New Bulbs for a New Future
Molokai to get an environmental makeover.
It’s no secret that up to 90,000 compact fluorescent light bulbs (CFLs) will be flooding the homes and businesses of Molokai over the next two months in a joint venture to promote energy efficiency. And although this new effort is as ambitious as it is inspiring, it begs one question: Why Molokai?
It all began with the Blue Line Project in October 2009. Blue Planet Foundation, who is providing Molokai with the free bulbs, partnered with Molokai teachers, students and organizations in a project designed to target the impact of predicted sea level rise on Hawaiian coastlines.
Molokai community members involved with the Blue Line Project wanted to take further action in energy efficiency and extend it to Molokai.
Several teachers and community members reached out to Blue Planet Foundation in November 2009 for support and assistance with getting the movement off the ground and into the Molokai community. Once Blue Planet accepted, the “Go Green and Carbon Clean” project was born.
“We’re really excited for Molokai and want to see them achieve [energy efficiency],” said Francois Rogers, Blue Planet special projects director.
The project is not only an effort between Blue Planet Foundation and the Molokai community, but also involves 21st Century Community Learning Center, who is paying for the shipment of the bulbs, and SustAINAble Molokai – an organization whose mission is to develop indigenous education systems by revitalizing natural and cultural resources.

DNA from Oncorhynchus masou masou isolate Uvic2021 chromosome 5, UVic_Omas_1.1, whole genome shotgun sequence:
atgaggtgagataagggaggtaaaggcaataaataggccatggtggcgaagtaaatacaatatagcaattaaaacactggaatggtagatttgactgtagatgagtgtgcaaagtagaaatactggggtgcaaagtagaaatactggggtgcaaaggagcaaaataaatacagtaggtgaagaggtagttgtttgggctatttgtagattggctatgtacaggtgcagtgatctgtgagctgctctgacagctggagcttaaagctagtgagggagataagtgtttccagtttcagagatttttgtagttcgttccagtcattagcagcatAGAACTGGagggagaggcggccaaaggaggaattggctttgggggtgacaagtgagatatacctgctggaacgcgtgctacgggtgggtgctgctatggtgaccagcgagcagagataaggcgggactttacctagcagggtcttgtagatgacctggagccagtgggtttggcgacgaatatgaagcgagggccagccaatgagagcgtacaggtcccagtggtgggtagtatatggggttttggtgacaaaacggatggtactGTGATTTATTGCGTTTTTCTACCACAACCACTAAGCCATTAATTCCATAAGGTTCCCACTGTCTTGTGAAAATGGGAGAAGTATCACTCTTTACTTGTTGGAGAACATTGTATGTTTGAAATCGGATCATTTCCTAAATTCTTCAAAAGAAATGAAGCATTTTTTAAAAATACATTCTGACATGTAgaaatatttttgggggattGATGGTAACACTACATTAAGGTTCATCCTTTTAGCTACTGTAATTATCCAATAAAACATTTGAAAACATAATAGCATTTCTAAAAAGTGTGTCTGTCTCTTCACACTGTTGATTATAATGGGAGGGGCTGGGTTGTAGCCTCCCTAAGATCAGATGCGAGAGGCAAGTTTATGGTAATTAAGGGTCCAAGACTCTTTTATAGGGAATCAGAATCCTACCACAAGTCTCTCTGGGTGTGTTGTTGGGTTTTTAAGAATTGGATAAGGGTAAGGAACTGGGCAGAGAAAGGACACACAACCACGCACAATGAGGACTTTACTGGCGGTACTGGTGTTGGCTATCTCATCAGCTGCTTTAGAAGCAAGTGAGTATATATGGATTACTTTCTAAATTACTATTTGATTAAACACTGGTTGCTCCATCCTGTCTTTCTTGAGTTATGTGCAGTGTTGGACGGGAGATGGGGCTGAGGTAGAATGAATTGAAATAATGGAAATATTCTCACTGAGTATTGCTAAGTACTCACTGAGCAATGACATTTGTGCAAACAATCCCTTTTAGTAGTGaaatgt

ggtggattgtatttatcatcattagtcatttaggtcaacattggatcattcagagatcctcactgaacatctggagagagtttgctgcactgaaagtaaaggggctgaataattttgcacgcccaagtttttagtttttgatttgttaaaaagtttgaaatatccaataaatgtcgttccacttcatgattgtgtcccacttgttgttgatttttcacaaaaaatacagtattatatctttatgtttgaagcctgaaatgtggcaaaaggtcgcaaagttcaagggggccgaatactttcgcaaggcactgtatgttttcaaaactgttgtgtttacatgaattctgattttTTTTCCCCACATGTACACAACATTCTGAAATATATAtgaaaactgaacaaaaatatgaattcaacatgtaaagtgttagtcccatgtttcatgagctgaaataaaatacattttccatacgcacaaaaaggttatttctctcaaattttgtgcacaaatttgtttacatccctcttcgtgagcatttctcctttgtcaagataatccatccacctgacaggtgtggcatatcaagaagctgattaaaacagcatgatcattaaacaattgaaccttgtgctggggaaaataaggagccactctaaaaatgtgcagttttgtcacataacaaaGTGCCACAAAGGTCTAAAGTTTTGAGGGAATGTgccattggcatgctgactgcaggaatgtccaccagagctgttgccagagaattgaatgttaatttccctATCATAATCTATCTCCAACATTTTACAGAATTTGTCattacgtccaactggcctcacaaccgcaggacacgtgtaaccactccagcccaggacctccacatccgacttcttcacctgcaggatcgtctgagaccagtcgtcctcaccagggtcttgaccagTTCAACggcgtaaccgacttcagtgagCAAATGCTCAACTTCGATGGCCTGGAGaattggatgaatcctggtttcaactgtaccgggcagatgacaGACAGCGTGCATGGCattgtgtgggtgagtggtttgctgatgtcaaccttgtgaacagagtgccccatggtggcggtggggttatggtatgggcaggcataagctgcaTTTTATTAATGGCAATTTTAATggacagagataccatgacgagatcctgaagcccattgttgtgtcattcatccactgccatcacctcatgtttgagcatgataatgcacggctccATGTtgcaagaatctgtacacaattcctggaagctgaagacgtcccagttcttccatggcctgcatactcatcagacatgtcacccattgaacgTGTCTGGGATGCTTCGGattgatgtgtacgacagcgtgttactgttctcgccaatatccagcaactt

During the months of March and April, students will be creating posters and fliers to educate the public on the effects of harmful carbon emissions. Beginning March 27, these students will be campaigning and promoting awareness during Saturday markets in Kaunakakai; businesses, churches, schools and other organizations will also partake in the endeavors as distribution points for the bulbs.
“A key thing to remember is the bulbs will be available for exchange,” said Heidi Jenkins, third and fourth grade teacher at Kaunakakai School. “You must donate your old [incandescent] light bulbs for the new CFLs.”
Blue Planet Foundation, based in Oahu, is a nonprofit organization whose mission is to help Hawaii become a more sustainable entity by replacing its dependence on imported oil, coal and gas with clean, efficient energy sources.
If Molokai were to go 100 percent CFL efficient (meaning up to 90,000 bulbs replaced) these could be the potential group savings, as well as the individual savings:
• $20 to $40 a month per household
• Up to $200 per bulb over its 10-year lifetime (per household)
• Up to $1.8 million annually (collective savings of island)
• Up to $18 million within nine to 10 years (collective savings of island)